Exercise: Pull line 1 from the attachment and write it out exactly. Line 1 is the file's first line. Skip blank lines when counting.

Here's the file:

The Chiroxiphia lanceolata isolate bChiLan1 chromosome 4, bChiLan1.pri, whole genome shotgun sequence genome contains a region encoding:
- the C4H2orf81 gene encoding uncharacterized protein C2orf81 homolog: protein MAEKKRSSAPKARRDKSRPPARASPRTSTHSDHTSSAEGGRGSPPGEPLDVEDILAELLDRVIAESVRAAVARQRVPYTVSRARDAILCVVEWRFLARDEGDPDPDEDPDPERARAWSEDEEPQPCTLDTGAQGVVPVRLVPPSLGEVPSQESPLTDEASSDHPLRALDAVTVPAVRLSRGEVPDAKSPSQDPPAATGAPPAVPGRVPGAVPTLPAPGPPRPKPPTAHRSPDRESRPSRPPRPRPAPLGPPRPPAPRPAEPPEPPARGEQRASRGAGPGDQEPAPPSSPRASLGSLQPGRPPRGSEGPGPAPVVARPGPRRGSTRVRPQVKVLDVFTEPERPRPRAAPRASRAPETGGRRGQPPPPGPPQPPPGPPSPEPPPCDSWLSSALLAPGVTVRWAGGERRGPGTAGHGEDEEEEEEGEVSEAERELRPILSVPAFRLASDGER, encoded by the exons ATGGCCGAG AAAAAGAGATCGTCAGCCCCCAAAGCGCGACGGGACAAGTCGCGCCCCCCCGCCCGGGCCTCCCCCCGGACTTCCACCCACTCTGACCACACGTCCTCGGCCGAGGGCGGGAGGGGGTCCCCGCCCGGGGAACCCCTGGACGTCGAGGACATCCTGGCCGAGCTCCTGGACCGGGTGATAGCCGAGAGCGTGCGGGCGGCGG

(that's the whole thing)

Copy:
The Chiroxiphia lanceolata isolate bChiLan1 chromosome 4, bChiLan1.pri, whole genome shotgun sequence genome contains a region encoding: